THIMPHU, Bhutan, April 17, 2011 -  The day Ephraim ‘Eddie’ Jose was shown century-old sacred scrolls molding in a wooden
chest in this Himalayan Kingdom he knew he would never be able to walk away and forget what he had seen.
                       
A man who has been teaching and preserving ancient and religious works all his adult life cannot turn
his back on any art in danger of being lost to humanity.
                        Since that day six years ago Eddie has become an identity in the kingdom of Bhutan, not only because he has
restored one hundred and fifty sacred scrolls to their ancient glory or trained a team of 11 monks to help repair the treasures but
he has financed the restoration and preservation project from his own pocket.
                       
He has also organized a highly successful exhibition of Bhutanese Buddhist art in Switzerland and the
United States and in the process has become perhaps the world’s foremost expert on this little country’s
vast artistic treasures.
                         Today he flies to Bhutan for a few months of the year, escaping from his teaching job at the Honolulu Academy of
Arts. But the day he arrives everyone knows ‘Eddie’ is in town because he drives the only Hummer limousine in the country,
gaily painted with the Bhutan Thunder Dragon emblazoned on one side.
                          It all happened by accident.
                         â€œI was on a normal tourist visit to Bhutan when my departing flight was delayed. Someone suggested we look
at the Museum. So we did. When the abbot heard I was a restorer of art he opened up his treasures. I saw a lot of good things but
also a lot of really badly damaged thangkas (painted or embroidered religious scrolls)…… when I left the abbot looked at me and
said: “I’ll see you again…�
                          He was right. The fate of those gradually deteriorating scrolls and statuettes kept Eddie sleepless.
                          
He is a tough taskmaster. Although born in the Philippines he was educated in Japan. In the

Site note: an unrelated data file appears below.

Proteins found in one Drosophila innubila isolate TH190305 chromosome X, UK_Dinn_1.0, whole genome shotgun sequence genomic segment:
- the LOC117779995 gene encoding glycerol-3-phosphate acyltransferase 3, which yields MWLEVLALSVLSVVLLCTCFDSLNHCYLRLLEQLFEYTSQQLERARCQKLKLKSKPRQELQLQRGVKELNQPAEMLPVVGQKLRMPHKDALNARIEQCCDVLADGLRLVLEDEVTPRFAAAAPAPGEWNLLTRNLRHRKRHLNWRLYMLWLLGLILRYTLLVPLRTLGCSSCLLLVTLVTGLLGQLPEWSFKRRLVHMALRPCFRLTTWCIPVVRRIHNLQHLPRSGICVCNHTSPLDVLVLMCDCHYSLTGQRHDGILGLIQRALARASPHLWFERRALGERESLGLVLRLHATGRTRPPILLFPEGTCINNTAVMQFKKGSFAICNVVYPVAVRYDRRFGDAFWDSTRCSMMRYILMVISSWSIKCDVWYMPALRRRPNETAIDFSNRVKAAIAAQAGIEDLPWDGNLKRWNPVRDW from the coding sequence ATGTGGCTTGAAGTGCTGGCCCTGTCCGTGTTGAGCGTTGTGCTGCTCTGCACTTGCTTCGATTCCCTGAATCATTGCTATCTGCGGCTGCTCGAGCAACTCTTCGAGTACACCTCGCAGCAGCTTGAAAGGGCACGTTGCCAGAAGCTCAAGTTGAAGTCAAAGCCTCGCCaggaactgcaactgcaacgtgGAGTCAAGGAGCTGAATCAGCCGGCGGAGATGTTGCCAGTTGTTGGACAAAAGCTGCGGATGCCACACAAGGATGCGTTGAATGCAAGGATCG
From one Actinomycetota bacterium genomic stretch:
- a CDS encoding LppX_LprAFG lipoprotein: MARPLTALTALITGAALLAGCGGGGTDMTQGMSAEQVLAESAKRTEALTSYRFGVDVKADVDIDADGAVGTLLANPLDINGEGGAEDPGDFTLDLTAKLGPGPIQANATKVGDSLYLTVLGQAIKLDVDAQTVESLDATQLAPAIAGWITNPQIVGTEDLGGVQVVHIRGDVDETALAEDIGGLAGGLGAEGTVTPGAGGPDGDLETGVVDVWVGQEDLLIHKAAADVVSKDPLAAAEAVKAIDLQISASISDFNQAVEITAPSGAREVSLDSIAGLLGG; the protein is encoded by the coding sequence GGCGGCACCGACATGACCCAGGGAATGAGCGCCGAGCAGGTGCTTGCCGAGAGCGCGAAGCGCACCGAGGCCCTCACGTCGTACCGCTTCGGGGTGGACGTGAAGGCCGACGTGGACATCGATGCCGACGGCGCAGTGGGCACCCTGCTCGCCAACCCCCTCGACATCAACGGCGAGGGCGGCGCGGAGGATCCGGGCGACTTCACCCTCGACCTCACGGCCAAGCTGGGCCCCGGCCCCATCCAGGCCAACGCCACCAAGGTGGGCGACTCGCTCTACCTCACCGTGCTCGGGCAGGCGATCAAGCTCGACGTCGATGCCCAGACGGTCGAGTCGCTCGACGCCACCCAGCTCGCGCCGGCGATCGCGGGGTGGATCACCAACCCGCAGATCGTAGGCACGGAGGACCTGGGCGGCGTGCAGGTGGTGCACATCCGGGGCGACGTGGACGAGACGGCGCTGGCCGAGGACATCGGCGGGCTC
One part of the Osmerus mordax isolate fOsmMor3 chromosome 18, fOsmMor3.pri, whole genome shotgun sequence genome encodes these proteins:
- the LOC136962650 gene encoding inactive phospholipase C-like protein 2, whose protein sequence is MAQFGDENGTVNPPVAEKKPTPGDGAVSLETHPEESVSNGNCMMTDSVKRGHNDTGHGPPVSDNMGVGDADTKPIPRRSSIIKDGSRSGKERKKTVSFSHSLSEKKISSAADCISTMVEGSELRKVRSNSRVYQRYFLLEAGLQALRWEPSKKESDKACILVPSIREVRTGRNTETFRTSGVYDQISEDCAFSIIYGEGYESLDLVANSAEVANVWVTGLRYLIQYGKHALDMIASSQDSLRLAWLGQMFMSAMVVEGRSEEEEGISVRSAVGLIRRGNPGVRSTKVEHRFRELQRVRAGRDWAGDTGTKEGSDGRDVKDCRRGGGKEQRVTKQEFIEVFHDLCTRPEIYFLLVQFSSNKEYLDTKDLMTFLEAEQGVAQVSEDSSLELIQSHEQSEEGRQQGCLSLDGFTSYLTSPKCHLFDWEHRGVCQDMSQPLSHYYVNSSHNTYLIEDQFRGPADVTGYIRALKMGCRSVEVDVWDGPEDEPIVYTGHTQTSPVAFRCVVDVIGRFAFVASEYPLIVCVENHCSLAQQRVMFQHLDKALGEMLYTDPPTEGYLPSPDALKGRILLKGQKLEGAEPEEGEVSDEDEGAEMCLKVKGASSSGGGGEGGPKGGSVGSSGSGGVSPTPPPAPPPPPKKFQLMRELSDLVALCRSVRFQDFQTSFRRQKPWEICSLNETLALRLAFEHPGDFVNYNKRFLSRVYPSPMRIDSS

disciplinarian art restoration milieu of Japan he learned to treat every artifact as an irreplaceable gem. For him the
thangkas and statuettes he receives for repair from hilltop monasteries where they have been kept for centuries are
like precious charges for which he must assume full responsibility. He cracks the whip with his monks. He glares at
them balefully if they are slack. He demands perfection and full concentration.       
                           He says it can take a year to restore some thangkas, to painstakingly eliminate dirt and dust accumulated in
monasteries lit by butter lamps and wooden fires, where vicious storms blow through the cracks and scrolls were not always kept
protected in closed casks. Insect droppings are dabbed off, patiently dot by dot, for weeks; colors are carefully mixed to find the
composition the original artist used. Bit by bit the thangka is restored.
                        
The process is so intricate, the mixture of paints so secretive he will not allow major repairs to be
made without his presence. A mistake by someone not yet fully trained could be disastrous for pieces whose value is
immense should they ever reach the public market where they could be worth up to a million dollars.
                         â€œThese pieces are priceless and part of the national patrimony. That’s why you’ll never see them on
the market,� he says.
                          
Of course, sometimes, the Michelangelo syndrome surfaces also in Bhutan. That is after the
restoration of a thangka it becomes so colorful and dazzling that its custodians, the abbots and lamas, complain the
original version could not have been so picturesque – just as critics complained of fake colors after the
restoration of Michelangelo’s Sistine Chapel in the Vatican.
                       Eddie Jose is fighting a two-pronged battle: To restore damaged art and to convince Bhutan’s hundreds of
monasteries and temples to create a safer environment for their priceless treasures. For a start they must place their traditional
butter lamps into special containers to avoid the fires that have been responsible for the destruction not only of artifacts but entire
temples and monasteries like the country’s famous Tiger’s Nest which had to be rebuilt completely. Not the ravages of
time but fires have destroyed more art, temples and monasteries in Bhutan.
                     Now the master restorer wants smoke detectors in every monastery and temple, new electric wiring, fire
extinguishers at strategic points, more light to see the paintings, more environmental friendly building material, less consumption of
energy and most of all electric rice cookers instead of the open fire places that caused so many destructive conflagrations on
mountain top monasteries where water is precious and there is never enough to put out a fire.
                     â€œYou can repair the wreckage wrought by age but you cannot raise a piece of art from the ashes,â€� Eddie
Jose says.
RESTORING ART IN THE HIMALAYAS